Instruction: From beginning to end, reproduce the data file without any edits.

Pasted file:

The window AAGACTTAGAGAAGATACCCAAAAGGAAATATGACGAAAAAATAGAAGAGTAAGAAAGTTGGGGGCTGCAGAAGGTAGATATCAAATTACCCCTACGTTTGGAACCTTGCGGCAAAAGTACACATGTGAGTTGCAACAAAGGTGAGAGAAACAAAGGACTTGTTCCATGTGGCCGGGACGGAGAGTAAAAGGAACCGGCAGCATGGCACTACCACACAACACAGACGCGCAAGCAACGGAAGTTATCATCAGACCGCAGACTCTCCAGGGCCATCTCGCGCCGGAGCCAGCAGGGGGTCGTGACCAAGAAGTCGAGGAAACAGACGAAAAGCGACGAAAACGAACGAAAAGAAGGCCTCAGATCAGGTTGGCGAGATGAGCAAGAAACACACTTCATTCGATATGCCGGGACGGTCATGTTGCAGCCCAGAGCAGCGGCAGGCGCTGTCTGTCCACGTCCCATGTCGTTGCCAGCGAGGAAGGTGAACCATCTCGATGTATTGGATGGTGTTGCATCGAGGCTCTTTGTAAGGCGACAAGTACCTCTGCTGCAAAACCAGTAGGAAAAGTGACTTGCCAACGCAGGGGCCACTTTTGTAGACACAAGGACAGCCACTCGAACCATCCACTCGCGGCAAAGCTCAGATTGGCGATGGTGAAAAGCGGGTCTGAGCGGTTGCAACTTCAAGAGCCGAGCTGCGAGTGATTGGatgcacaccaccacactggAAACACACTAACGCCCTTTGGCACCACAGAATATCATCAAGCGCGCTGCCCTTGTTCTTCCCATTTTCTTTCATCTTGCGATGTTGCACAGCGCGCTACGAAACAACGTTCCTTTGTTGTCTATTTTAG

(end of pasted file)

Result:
The window AAGACTTAGAGAAGATACCCAAAAGGAAATATGACGAAAAAATAGAAGAGTAAGAAAGTTGGGGGCTGCAGAAGGTAGATATCAAATTACCCCTACGTTTGGAACCTTGCGGCAAAAGTACACATGTGAGTTGCAACAAAGGTGAGAGAAACAAAGGACTTGTTCCATGTGGCCGGGACGGAGAGTAAAAGGAACCGGCAGCATGGCACTACCACACAACACAGACGCGCAAGCAACGGAAGTTATCATCAGACCGCAGACTCTCCAGGGCCATCTCGCGCCGGAGCCAGCAGGGGGTCGTGACCAAGAAGTCGAGGAAACAGACGAAAAGCGACGAAAACGAACGAAAAGAAGGCCTCAGATCAGGTTGGCGAGATGAGCAAGAAACACACTTCATTCGATATGCCGGGACGGTCATGTTGCAGCCCAGAGCAGCGGCAGGCGCTGTCTGTCCACGTCCCATGTCGTTGCCAGCGAGGAAGGTGAACCATCTCGATGTATTGGATGGTGTTGCATCGAGGCTCTTTGTAAGGCGACAAGTACCTCTGCTGCAAAACCAGTAGGAAAAGTGACTTGCCAACGCAGGGGCCACTTTTGTAGACACAAGGACAGCCACTCGAACCATCCACTCGCGGCAAAGCTCAGATTGGCGATGGTGAAAAGCGGGTCTGAGCGGTTGCAACTTCAAGAGCCGAGCTGCGAGTGATTGGatgcacaccaccacactggAAACACACTAACGCCCTTTGGCACCACAGAATATCATCAAGCGCGCTGCCCTTGTTCTTCCCATTTTCTTTCATCTTGCGATGTTGCACAGCGCGCTACGAAACAACGTTCCTTTGTTGTCTATTTTAG